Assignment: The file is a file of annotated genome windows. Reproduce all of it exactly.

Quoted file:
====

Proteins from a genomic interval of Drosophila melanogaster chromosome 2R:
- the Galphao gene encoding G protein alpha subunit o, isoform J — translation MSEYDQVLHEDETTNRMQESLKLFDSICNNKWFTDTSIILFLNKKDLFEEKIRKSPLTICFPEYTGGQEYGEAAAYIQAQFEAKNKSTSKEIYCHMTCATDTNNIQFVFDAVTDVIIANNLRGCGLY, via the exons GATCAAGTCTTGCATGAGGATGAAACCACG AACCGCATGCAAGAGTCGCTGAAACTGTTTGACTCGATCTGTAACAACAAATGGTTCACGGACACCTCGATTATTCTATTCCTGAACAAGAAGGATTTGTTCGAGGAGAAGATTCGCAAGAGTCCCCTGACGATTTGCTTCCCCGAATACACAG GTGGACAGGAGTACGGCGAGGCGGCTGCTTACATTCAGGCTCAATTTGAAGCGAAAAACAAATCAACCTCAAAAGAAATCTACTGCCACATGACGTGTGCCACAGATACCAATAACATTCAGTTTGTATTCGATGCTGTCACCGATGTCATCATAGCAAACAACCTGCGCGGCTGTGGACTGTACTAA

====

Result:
Proteins from a genomic interval of Drosophila melanogaster chromosome 2R:
- the Galphao gene encoding G protein alpha subunit o, isoform J — translation MSEYDQVLHEDETTNRMQESLKLFDSICNNKWFTDTSIILFLNKKDLFEEKIRKSPLTICFPEYTGGQEYGEAAAYIQAQFEAKNKSTSKEIYCHMTCATDTNNIQFVFDAVTDVIIANNLRGCGLY, via the exons GATCAAGTCTTGCATGAGGATGAAACCACG AACCGCATGCAAGAGTCGCTGAAACTGTTTGACTCGATCTGTAACAACAAATGGTTCACGGACACCTCGATTATTCTATTCCTGAACAAGAAGGATTTGTTCGAGGAGAAGATTCGCAAGAGTCCCCTGACGATTTGCTTCCCCGAATACACAG GTGGACAGGAGTACGGCGAGGCGGCTGCTTACATTCAGGCTCAATTTGAAGCGAAAAACAAATCAACCTCAAAAGAAATCTACTGCCACATGACGTGTGCCACAGATACCAATAACATTCAGTTTGTATTCGATGCTGTCACCGATGTCATCATAGCAAACAACCTGCGCGGCTGTGGACTGTACTAA